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Evaluating the effect of peroral bentonite administration on iron disposition and mortality in rat model of acute iron toxicity

Demir O1*, Kaplan YC2, Gokalp Yildiz F3, Aslan O4, Karadas B2, Gelal A5, Yigitbasi T6, Dost T7, Birincioglu M7

1Department of Pharmacology, Izmir University, Izmir, Turkey

2Department of Pharmacology, Izmir Katip Celebi University, Izmir, Turkey

3Provincial Health Directorate of Aydin, Aydin, Turkey

4Diyarbakır Maternity and Children Hospital, Clinical Chemistry Laboratory, Diyarbakir, Turkey

5Department of Pharmacology, Dokuz Eylul University Faculty of Medicine, Izmir, Turkey

6Department of Biochemistry, Izmir Katip Celebi University, Izmir, Turkey

7Department of Pharmacology, Adnan Menderes University, Aydin, Turkey

*Corresponding Author:
Omer Demir
Department of Pharmacology, Faculty of Medicine
Izmir University, Turkey

Accepted date: October 15, 2016

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Abstract

Activated charcoal lacks efficacy in preventing the absorption of iron. We hypothesized that bentonite, which is an inert natural adsorbent, may decrease the iron absorption and ameliorate the toxic manifestations in rats after iron poisoning. For the pharmacokinetic experiments, rats were randomized into three groups which received iron (as ferrous sulfate)+distilled water (Control), iron+bentonite (B5 (five-fold higher than the iron dose)), iron+bentonite (B10 (ten-fold higher than the iron dose)) via gavage. The blood samples were taken for six hours. The area under the plasma concentration-time curve (AUC) (0-360) (min μg/dl), peak concentration of iron in serum (Cmax) and time to reach Cmax (tmax) were calculated from the individual serum concentration-time profiles. For the survival part, rats were randomized into three groups and received (LD50), iron+distilled water (Control (s)), iron +bentonite (Bs5 (fivefold bentonite)) and iron+bentonite (Bs10) via gavage. Rats were observed for 72 hours. Iron levels showed a wide variation, and no significant differences in AUC (0-360), Cmax and tmax were detected. However, the mortality rate was significantly lower (9.1%) in the Bs10 group, as compared to Control (s) (55.6%) groups. Bentonite was found to be effective in preventing mortality in the rat model of acute iron toxicity.

Keywords

Iron, Poisoning, Pharmacokinetics, Survival, Toxicology, Bentonite

Introduction and background

Unintentional poisoning with iron or iron containing products is still an important issue particularly in young children [1,2]. Decontamination options are limited with gastric lavage and whole bowel irrigation since activated charcoal is demonstrated to be ineffective in previous studies [3]. Parenteral deferoxamine, which is the preferred antidote in severe cases, is not free of drawbacks such as high cost, lack of availability in hospitals and adverse effects with prolonged use [3,4]. Therefore, the search for an effective and orally active adsorbent for iron is important.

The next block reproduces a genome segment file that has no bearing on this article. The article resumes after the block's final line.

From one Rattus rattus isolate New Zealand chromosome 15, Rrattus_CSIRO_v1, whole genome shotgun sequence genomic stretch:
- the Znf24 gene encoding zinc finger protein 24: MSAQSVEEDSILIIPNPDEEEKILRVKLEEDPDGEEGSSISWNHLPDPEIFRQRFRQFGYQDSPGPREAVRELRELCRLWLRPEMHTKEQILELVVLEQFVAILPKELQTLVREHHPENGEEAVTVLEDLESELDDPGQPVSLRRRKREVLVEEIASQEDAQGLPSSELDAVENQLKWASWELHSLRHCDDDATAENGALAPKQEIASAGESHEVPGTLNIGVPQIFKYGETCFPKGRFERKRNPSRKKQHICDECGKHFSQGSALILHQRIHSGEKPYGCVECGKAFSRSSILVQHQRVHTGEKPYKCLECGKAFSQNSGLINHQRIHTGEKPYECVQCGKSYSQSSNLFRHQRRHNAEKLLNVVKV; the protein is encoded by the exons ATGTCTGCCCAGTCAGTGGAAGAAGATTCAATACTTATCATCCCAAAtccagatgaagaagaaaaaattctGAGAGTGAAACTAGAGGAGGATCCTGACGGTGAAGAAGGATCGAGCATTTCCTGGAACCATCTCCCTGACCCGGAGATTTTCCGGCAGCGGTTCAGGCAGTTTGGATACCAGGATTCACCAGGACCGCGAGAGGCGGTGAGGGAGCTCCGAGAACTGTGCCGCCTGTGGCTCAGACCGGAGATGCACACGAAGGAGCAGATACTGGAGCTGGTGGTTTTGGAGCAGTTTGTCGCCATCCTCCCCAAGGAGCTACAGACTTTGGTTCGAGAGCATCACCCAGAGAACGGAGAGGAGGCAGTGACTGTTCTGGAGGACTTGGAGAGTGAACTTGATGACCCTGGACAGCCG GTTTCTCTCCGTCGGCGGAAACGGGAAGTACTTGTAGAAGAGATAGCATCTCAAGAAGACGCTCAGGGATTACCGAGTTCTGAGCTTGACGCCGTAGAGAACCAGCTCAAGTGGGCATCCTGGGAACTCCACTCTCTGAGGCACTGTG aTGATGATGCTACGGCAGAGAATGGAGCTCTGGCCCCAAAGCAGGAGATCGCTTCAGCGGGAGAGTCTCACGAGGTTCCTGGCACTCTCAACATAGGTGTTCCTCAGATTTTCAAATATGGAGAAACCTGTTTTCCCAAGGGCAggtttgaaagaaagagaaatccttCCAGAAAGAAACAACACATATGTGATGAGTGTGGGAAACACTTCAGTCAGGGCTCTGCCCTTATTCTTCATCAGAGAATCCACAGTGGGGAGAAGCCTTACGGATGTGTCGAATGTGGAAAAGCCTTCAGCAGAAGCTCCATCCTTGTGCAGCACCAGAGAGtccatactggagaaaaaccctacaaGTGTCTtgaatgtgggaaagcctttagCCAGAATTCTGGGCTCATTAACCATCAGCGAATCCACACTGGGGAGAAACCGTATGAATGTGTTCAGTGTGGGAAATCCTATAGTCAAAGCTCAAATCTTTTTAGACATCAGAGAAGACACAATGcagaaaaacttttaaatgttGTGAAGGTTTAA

Bentonite, the clay from volcanic origin that contains montmorillonite, is a physiologically inert substance [5,6]. It is ubiquitous in many places among the world and has been used in the production of cement, adhesives, ceramics and even rocket engine nozzles. Bentonite has a surface area of 250-800 m2/g which provides a high adsorptive capacity for cations [6-8]. It has also been used as an oil purifier and -is effective in adsorbing protein molecules from aqueous solutions [8]. Similar to activated charcoal, it has been suggested as a gastric decontaminant in paraquat poisonings [9] and was shown to be effective in adsorbing lithium in vitro [10].

This two-step study was aimed to investigate whether bentonite might be effective in preventing the absorption of iron and improve survival rates in the rat model of acute iron toxicity.

Materials and Methods

Chemicals

Ferrous sulfate heptahydrate (FeSO4-7H2O, Sigma-Aldrich Chemie GmbH, F8048) was used as the iron salt. Bentonite was gifted from Amcol Minerals Europe Ltd./Amcol Mineral Madencilik Istanbul-Turkey. Ketamine (Ege Vet. Hayvancilik San. ve Tic. Ltd. Sti. Izmir-Turkey/Alfasan International Woerden-Nederland) and xylazine (Ege Vet. Hayvancilik San. ve Tic. Ltd. Sti. Izmir-Turkey/Alfasan International Woerden- Nederland) were used for anaesthesia.

Animals

Our study was performed in accordance with the guidelines provided by the Local Ethics Committee of Animal Experiments of the Adnan Menderes University School of Medicine in Aydin, Turkey (Approval number: B. 30.2. ADU. 0.00.00.00/050.04/2010/004). Female Wistar rats, 240.9±18 g, 8-weeks old, were obtained from the Experimental Animal Production and Experimental Research Laboratory of the Adnan Menderes University. The rats were housed in a temperature-controlled room (22ºC) with 12 h light-dark cycles and received a standard diet and water ad libitum. All rats were fasted for 12 hours before the experiments.

Study design

This study was composed of two sections. In the first part, the aim was to evaluate the effect of bentonite on iron absorption. The latter part was designed to observe the effect of bentonite on survival rates in a rat model of iron toxicity.

Pharmacokinetic experiment